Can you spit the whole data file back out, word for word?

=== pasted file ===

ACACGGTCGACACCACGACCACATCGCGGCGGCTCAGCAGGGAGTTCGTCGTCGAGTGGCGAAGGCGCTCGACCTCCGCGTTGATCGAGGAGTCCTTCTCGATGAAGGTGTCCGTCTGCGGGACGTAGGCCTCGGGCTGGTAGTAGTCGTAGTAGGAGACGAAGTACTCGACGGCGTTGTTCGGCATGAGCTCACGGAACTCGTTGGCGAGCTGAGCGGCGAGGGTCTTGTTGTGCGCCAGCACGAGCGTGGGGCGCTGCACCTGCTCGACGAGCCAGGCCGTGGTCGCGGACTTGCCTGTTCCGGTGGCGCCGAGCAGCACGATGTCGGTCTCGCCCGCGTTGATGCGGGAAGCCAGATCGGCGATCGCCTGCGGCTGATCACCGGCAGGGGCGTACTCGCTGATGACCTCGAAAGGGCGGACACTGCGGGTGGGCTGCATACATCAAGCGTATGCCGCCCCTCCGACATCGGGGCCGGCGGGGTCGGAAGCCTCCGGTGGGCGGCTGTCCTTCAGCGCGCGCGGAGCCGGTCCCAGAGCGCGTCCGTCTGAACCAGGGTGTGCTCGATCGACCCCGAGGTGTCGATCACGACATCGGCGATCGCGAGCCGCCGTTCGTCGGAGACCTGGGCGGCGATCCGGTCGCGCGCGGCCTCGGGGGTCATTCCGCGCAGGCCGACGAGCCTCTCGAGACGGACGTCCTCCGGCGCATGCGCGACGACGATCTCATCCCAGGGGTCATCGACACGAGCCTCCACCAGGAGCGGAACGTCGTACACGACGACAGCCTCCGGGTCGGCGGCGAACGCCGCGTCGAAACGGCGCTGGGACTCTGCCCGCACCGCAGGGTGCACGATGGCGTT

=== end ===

ACACGGTCGACACCACGACCACATCGCGGCGGCTCAGCAGGGAGTTCGTCGTCGAGTGGCGAAGGCGCTCGACCTCCGCGTTGATCGAGGAGTCCTTCTCGATGAAGGTGTCCGTCTGCGGGACGTAGGCCTCGGGCTGGTAGTAGTCGTAGTAGGAGACGAAGTACTCGACGGCGTTGTTCGGCATGAGCTCACGGAACTCGTTGGCGAGCTGAGCGGCGAGGGTCTTGTTGTGCGCCAGCACGAGCGTGGGGCGCTGCACCTGCTCGACGAGCCAGGCCGTGGTCGCGGACTTGCCTGTTCCGGTGGCGCCGAGCAGCACGATGTCGGTCTCGCCCGCGTTGATGCGGGAAGCCAGATCGGCGATCGCCTGCGGCTGATCACCGGCAGGGGCGTACTCGCTGATGACCTCGAAAGGGCGGACACTGCGGGTGGGCTGCATACATCAAGCGTATGCCGCCCCTCCGACATCGGGGCCGGCGGGGTCGGAAGCCTCCGGTGGGCGGCTGTCCTTCAGCGCGCGCGGAGCCGGTCCCAGAGCGCGTCCGTCTGAACCAGGGTGTGCTCGATCGACCCCGAGGTGTCGATCACGACATCGGCGATCGCGAGCCGCCGTTCGTCGGAGACCTGGGCGGCGATCCGGTCGCGCGCGGCCTCGGGGGTCATTCCGCGCAGGCCGACGAGCCTCTCGAGACGGACGTCCTCCGGCGCATGCGCGACGACGATCTCATCCCAGGGGTCATCGACACGAGCCTCCACCAGGAGCGGAACGTCGTACACGACGACAGCCTCCGGGTCGGCGGCGAACGCCGCGTCGAAACGGCGCTGGGACTCTGCCCGCACCGCAGGGTGCACGATGGCGTT